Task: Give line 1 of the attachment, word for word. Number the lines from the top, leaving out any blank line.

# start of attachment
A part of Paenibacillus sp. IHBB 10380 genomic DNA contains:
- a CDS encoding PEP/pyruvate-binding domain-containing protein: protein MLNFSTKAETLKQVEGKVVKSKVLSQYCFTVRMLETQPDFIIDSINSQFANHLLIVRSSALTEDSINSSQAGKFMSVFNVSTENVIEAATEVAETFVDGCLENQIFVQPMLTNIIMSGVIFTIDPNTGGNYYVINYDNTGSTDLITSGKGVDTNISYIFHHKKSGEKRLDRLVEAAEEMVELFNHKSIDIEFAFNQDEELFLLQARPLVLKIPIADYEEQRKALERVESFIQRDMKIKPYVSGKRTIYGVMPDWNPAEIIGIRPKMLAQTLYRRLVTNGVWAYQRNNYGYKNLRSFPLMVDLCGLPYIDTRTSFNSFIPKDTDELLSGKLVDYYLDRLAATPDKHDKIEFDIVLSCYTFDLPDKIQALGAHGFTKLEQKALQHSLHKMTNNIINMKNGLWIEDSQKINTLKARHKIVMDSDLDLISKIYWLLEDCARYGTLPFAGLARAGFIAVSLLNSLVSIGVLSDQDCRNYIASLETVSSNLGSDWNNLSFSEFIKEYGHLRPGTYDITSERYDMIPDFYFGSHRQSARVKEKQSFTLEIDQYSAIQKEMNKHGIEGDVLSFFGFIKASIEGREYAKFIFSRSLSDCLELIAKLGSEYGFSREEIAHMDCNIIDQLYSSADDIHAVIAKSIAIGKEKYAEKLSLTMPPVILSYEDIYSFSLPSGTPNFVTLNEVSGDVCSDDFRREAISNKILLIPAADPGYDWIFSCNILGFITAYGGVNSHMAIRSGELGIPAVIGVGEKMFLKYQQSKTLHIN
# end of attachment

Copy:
A part of Paenibacillus sp. IHBB 10380 genomic DNA contains: